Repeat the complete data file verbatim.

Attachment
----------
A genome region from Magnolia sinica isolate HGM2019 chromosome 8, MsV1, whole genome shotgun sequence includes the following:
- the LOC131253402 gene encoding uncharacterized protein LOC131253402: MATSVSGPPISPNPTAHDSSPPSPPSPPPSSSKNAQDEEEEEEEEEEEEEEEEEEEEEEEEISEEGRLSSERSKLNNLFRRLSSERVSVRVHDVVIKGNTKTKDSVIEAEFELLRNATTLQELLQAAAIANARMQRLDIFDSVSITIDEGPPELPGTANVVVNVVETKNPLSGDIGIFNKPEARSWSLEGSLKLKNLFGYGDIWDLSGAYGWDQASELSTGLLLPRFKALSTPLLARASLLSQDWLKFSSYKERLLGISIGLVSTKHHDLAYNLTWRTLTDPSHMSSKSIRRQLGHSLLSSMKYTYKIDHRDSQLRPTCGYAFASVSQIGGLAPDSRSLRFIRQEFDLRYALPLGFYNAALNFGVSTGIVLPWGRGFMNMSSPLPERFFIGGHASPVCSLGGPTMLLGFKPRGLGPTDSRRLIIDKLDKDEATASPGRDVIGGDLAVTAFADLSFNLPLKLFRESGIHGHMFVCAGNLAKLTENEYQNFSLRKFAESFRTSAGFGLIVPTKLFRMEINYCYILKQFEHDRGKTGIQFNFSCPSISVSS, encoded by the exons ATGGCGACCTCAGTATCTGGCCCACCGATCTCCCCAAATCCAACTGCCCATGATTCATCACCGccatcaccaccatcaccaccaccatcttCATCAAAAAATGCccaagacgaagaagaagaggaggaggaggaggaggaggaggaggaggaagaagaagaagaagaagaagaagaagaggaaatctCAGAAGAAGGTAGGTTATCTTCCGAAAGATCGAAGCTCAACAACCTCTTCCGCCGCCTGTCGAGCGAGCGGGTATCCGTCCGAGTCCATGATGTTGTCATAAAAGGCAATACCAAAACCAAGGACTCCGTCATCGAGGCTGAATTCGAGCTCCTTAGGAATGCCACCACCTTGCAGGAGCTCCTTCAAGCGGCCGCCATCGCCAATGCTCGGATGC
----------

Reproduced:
A genome region from Magnolia sinica isolate HGM2019 chromosome 8, MsV1, whole genome shotgun sequence includes the following:
- the LOC131253402 gene encoding uncharacterized protein LOC131253402: MATSVSGPPISPNPTAHDSSPPSPPSPPPSSSKNAQDEEEEEEEEEEEEEEEEEEEEEEEEISEEGRLSSERSKLNNLFRRLSSERVSVRVHDVVIKGNTKTKDSVIEAEFELLRNATTLQELLQAAAIANARMQRLDIFDSVSITIDEGPPELPGTANVVVNVVETKNPLSGDIGIFNKPEARSWSLEGSLKLKNLFGYGDIWDLSGAYGWDQASELSTGLLLPRFKALSTPLLARASLLSQDWLKFSSYKERLLGISIGLVSTKHHDLAYNLTWRTLTDPSHMSSKSIRRQLGHSLLSSMKYTYKIDHRDSQLRPTCGYAFASVSQIGGLAPDSRSLRFIRQEFDLRYALPLGFYNAALNFGVSTGIVLPWGRGFMNMSSPLPERFFIGGHASPVCSLGGPTMLLGFKPRGLGPTDSRRLIIDKLDKDEATASPGRDVIGGDLAVTAFADLSFNLPLKLFRESGIHGHMFVCAGNLAKLTENEYQNFSLRKFAESFRTSAGFGLIVPTKLFRMEINYCYILKQFEHDRGKTGIQFNFSCPSISVSS, encoded by the exons ATGGCGACCTCAGTATCTGGCCCACCGATCTCCCCAAATCCAACTGCCCATGATTCATCACCGccatcaccaccatcaccaccaccatcttCATCAAAAAATGCccaagacgaagaagaagaggaggaggaggaggaggaggaggaggaggaagaagaagaagaagaagaagaagaagaggaaatctCAGAAGAAGGTAGGTTATCTTCCGAAAGATCGAAGCTCAACAACCTCTTCCGCCGCCTGTCGAGCGAGCGGGTATCCGTCCGAGTCCATGATGTTGTCATAAAAGGCAATACCAAAACCAAGGACTCCGTCATCGAGGCTGAATTCGAGCTCCTTAGGAATGCCACCACCTTGCAGGAGCTCCTTCAAGCGGCCGCCATCGCCAATGCTCGGATGC